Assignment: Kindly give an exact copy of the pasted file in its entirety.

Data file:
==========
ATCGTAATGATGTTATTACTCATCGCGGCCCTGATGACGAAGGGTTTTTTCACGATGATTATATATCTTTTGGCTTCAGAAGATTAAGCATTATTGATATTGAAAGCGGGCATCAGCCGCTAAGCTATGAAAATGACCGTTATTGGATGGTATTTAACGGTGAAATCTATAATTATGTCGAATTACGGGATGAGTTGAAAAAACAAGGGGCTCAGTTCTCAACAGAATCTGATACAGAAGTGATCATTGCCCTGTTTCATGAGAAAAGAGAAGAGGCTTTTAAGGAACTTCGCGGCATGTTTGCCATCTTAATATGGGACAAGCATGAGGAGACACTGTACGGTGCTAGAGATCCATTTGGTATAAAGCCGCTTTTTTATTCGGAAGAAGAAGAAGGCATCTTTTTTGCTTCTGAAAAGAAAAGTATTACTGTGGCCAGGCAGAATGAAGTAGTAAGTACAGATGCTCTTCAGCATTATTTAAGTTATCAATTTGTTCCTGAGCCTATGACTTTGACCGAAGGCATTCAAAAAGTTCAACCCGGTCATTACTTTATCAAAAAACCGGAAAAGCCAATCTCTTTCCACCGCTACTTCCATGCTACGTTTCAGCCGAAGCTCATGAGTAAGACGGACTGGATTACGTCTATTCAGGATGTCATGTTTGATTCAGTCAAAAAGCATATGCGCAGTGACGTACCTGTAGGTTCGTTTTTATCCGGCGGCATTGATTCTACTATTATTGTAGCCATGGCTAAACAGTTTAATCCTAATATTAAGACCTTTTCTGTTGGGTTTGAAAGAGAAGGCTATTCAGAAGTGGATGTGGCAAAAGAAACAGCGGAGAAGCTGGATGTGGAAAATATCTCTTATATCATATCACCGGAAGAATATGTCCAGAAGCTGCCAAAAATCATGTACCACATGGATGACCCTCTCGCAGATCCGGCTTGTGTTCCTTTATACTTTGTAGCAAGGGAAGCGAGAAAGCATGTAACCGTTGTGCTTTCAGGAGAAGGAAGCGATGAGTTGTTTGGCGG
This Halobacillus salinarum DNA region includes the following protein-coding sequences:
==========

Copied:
ATCGTAATGATGTTATTACTCATCGCGGCCCTGATGACGAAGGGTTTTTTCACGATGATTATATATCTTTTGGCTTCAGAAGATTAAGCATTATTGATATTGAAAGCGGGCATCAGCCGCTAAGCTATGAAAATGACCGTTATTGGATGGTATTTAACGGTGAAATCTATAATTATGTCGAATTACGGGATGAGTTGAAAAAACAAGGGGCTCAGTTCTCAACAGAATCTGATACAGAAGTGATCATTGCCCTGTTTCATGAGAAAAGAGAAGAGGCTTTTAAGGAACTTCGCGGCATGTTTGCCATCTTAATATGGGACAAGCATGAGGAGACACTGTACGGTGCTAGAGATCCATTTGGTATAAAGCCGCTTTTTTATTCGGAAGAAGAAGAAGGCATCTTTTTTGCTTCTGAAAAGAAAAGTATTACTGTGGCCAGGCAGAATGAAGTAGTAAGTACAGATGCTCTTCAGCATTATTTAAGTTATCAATTTGTTCCTGAGCCTATGACTTTGACCGAAGGCATTCAAAAAGTTCAACCCGGTCATTACTTTATCAAAAAACCGGAAAAGCCAATCTCTTTCCACCGCTACTTCCATGCTACGTTTCAGCCGAAGCTCATGAGTAAGACGGACTGGATTACGTCTATTCAGGATGTCATGTTTGATTCAGTCAAAAAGCATATGCGCAGTGACGTACCTGTAGGTTCGTTTTTATCCGGCGGCATTGATTCTACTATTATTGTAGCCATGGCTAAACAGTTTAATCCTAATATTAAGACCTTTTCTGTTGGGTTTGAAAGAGAAGGCTATTCAGAAGTGGATGTGGCAAAAGAAACAGCGGAGAAGCTGGATGTGGAAAATATCTCTTATATCATATCACCGGAAGAATATGTCCAGAAGCTGCCAAAAATCATGTACCACATGGATGACCCTCTCGCAGATCCGGCTTGTGTTCCTTTATACTTTGTAGCAAGGGAAGCGAGAAAGCATGTAACCGTTGTGCTTTCAGGAGAAGGAAGCGATGAGTTGTTTGGCGG
This Halobacillus salinarum DNA region includes the following protein-coding sequences: